Trump tried to pressure Rosen into supporting his claims to overturn the 2020 Presidential election.

Trump wanted to replace Rosen with Jeffrey Clark, an environmental lawyer who supported his election fraud claims.

Rosen said Clark had mentioned "internet theories" about voting machine being hacked.

Richard Donoghue

The former acting Deputy Attorney General told the House Select Committee last year that he mentioned Jeff Clark "is not even competent to serve as Attorney General."

"He's never been a criminal attorney," Donoghue said. "He's never conducted a criminal investigation in his life. He's never been in front of a grand jury, much less a trial jury.

"You're an environmental lawyer. How about you go back to your office, and we'll call you when there's an oil spill."

Donoghue was the official who took notes on the call between Trump and Rosen, in which the former President asked Rosen to say the election was corrupt.

Steven Engel

The former assistant Attorney General for the Office of Legal Counsel ran the branch of the DOJ that provided legal advice to the President and the Executive Branch during Trump's term in office.

During his deposition for the House Committee, Engle said he told Trump that he and other senior DOJ officials Rose would resign if he fired Rosen and replaced him with Clark.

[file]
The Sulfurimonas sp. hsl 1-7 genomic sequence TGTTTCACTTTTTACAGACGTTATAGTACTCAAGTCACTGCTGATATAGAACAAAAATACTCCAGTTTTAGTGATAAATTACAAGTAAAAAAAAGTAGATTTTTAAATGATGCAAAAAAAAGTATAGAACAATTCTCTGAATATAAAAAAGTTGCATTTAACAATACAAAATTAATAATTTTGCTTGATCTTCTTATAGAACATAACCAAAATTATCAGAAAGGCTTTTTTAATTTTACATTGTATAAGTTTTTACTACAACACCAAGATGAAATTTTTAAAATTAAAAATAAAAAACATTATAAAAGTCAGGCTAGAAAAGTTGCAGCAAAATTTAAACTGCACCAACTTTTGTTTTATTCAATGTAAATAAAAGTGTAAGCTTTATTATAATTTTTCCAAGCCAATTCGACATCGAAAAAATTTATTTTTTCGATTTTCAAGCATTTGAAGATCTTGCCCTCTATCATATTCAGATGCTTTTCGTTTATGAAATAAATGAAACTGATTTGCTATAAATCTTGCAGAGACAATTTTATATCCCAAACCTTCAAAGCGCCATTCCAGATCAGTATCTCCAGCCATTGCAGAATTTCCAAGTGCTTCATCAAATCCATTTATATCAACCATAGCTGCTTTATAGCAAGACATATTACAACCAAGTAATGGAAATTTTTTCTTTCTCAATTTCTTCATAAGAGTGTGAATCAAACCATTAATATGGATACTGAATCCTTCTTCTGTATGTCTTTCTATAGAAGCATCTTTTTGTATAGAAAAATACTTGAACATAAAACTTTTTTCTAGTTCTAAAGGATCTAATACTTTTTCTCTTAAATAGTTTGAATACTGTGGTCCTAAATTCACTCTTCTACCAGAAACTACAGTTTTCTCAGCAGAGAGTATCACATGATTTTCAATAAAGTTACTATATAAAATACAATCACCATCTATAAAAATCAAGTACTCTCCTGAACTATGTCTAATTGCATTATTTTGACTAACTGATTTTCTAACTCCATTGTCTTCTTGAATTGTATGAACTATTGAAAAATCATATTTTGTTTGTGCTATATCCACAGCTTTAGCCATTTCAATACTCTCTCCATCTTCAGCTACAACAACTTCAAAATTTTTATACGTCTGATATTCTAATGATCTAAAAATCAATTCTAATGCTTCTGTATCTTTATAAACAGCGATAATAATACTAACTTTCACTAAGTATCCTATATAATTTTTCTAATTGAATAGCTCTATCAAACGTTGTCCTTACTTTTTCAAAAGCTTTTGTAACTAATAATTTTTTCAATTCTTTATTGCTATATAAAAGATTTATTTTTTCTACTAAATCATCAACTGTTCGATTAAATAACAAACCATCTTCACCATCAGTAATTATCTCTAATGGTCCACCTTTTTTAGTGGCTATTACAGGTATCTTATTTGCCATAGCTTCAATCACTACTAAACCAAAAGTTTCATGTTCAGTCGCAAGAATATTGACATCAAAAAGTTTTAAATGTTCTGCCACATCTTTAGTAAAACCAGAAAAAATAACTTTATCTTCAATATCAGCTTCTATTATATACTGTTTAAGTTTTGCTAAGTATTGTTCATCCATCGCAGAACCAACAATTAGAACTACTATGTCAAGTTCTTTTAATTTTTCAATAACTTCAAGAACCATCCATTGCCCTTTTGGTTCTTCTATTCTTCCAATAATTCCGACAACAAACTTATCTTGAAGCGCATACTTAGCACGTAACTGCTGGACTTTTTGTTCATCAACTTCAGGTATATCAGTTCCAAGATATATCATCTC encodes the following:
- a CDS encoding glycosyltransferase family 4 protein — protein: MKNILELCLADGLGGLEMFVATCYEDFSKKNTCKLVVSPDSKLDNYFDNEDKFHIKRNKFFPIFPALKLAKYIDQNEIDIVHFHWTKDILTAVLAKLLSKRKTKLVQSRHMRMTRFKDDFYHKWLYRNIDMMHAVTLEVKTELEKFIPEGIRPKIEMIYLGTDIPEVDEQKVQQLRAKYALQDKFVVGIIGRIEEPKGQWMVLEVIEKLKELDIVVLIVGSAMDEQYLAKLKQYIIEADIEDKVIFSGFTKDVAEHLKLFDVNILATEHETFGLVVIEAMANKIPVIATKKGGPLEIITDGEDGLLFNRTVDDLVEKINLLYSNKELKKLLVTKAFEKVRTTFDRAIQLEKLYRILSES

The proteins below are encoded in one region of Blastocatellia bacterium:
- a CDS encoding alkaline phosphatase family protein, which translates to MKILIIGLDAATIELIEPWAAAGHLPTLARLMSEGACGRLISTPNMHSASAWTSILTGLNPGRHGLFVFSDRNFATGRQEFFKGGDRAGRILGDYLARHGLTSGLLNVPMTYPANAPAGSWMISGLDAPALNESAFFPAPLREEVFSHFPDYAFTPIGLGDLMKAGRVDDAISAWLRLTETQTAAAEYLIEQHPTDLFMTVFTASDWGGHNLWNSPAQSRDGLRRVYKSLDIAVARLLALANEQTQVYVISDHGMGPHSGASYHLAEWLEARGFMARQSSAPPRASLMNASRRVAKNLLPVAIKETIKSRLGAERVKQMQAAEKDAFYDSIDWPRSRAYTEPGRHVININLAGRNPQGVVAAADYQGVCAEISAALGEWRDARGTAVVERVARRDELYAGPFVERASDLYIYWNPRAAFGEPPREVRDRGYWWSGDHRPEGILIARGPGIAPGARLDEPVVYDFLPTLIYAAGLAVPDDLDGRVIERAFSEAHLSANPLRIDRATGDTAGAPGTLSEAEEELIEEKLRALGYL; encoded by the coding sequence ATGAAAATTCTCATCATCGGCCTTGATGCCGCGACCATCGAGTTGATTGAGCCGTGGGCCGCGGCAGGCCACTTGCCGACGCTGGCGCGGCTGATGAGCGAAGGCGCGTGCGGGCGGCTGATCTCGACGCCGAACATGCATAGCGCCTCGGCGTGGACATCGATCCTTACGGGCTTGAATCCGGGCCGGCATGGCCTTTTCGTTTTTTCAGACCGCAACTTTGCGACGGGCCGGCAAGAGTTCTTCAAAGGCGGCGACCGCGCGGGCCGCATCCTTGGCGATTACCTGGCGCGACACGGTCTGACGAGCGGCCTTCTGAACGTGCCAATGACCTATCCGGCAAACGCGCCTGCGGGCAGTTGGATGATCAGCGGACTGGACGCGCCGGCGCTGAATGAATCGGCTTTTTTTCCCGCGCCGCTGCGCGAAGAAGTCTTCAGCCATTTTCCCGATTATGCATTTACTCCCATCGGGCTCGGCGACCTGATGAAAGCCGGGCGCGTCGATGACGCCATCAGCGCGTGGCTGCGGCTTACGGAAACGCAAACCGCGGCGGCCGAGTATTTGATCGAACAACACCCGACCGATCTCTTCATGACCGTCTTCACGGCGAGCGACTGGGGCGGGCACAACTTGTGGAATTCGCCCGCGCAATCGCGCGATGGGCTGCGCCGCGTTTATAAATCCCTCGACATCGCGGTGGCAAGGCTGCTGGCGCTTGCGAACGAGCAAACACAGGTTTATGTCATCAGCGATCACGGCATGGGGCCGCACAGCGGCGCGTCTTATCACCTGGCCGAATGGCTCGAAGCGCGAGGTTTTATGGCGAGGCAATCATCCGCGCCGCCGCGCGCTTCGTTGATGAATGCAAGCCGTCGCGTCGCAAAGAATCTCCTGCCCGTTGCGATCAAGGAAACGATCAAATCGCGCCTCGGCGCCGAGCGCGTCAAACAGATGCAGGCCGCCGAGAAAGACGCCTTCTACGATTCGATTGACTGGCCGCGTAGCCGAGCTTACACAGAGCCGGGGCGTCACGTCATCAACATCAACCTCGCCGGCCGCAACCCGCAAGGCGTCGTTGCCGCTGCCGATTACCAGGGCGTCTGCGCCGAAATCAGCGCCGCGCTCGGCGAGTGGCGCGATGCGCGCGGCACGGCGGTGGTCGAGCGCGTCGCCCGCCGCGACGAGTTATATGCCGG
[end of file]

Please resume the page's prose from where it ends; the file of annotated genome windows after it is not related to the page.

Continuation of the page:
Jeffrey Rosen
Former U.S. Deputy Attorney General Jeffrey A. Rosen will testify before the Jan. 6 hearing Thursday. Olivier Douliery-Pool/Getty Images

Day 5 to Focus on Trump's Attempt to Pressure the DOJ

Today's hearing will focus on former President Donald Trump's effort to pressure the Department of Justice to support his attempt to overturn the 2020 Presidential election.

Three DOJ officials will testify before the House Select Committee on how Trump wanted them to bolster his claims of election fraud.

The hearing will also discuss a meeting between Trump, DOJ officials and lawyers from the White House counsel's office on Jan. 3, 2021. Trump planned to replace former acting Attorney General Jeffrey Rosen with Jeffrey Clark, an assistant U.S. Attorney General who wanted to champion Trump's claims of election fraud.

In a phone conversation, Trump directed Rosen to "just say the election was corrupt and leave the rest to men and the R. Congressmen," according to handwritten notes taken by former acting Deputy Attorney General Richard Donoghue.

Committee aides said the hearing will focus on the role Clark played within the DOJ to push Trump's election fraud claims. Clark was subpoenaed by the Committee but invoked his Fifth Amendment rights and refused to answer questions during a deposition.

Republican Representative Adam Kinzinger of Illinois will lead today's hearing. He will be asking the bulk of the questions to witnesses and will provide opening and closing statements.

Trump DOJ
The fifth hearing will focus on Donald Trump's attempt to pressure the Department of Justice to support his voter fraud claims. Chip Somodevilla/Getty Images